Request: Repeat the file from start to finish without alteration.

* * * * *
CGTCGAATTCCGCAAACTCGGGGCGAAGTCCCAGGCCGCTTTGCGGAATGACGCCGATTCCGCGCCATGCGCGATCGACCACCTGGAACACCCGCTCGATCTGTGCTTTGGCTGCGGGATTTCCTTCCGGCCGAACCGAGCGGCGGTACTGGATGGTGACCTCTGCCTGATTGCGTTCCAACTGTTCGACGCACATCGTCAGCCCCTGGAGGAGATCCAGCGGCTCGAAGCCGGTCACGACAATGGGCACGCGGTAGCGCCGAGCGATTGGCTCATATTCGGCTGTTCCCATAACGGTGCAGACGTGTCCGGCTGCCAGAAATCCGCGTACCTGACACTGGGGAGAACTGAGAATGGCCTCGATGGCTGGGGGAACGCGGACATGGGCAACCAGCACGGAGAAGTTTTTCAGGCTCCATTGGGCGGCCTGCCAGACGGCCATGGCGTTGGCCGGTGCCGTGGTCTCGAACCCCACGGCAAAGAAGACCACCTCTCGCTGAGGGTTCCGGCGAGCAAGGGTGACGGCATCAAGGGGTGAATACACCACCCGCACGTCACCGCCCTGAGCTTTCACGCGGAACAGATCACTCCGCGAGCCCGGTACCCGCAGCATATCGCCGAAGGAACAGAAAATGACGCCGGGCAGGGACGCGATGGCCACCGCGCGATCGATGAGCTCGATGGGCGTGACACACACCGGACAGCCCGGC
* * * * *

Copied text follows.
CGTCGAATTCCGCAAACTCGGGGCGAAGTCCCAGGCCGCTTTGCGGAATGACGCCGATTCCGCGCCATGCGCGATCGACCACCTGGAACACCCGCTCGATCTGTGCTTTGGCTGCGGGATTTCCTTCCGGCCGAACCGAGCGGCGGTACTGGATGGTGACCTCTGCCTGATTGCGTTCCAACTGTTCGACGCACATCGTCAGCCCCTGGAGGAGATCCAGCGGCTCGAAGCCGGTCACGACAATGGGCACGCGGTAGCGCCGAGCGATTGGCTCATATTCGGCTGTTCCCATAACGGTGCAGACGTGTCCGGCTGCCAGAAATCCGCGTACCTGACACTGGGGAGAACTGAGAATGGCCTCGATGGCTGGGGGAACGCGGACATGGGCAACCAGCACGGAGAAGTTTTTCAGGCTCCATTGGGCGGCCTGCCAGACGGCCATGGCGTTGGCCGGTGCCGTGGTCTCGAACCCCACGGCAAAGAAGACCACCTCTCGCTGAGGGTTCCGGCGAGCAAGGGTGACGGCATCAAGGGGTGAATACACCACCCGCACGTCACCGCCCTGAGCTTTCACGCGGAACAGATCACTCCGCGAGCCCGGTACCCGCAGCATATCGCCGAAGGAACAGAAAATGACGCCGGGCAGGGACGCGATGGCCACCGCGCGATCGATGAGCTCGATGGGCGTGACACACACCGGACAGCCCGGC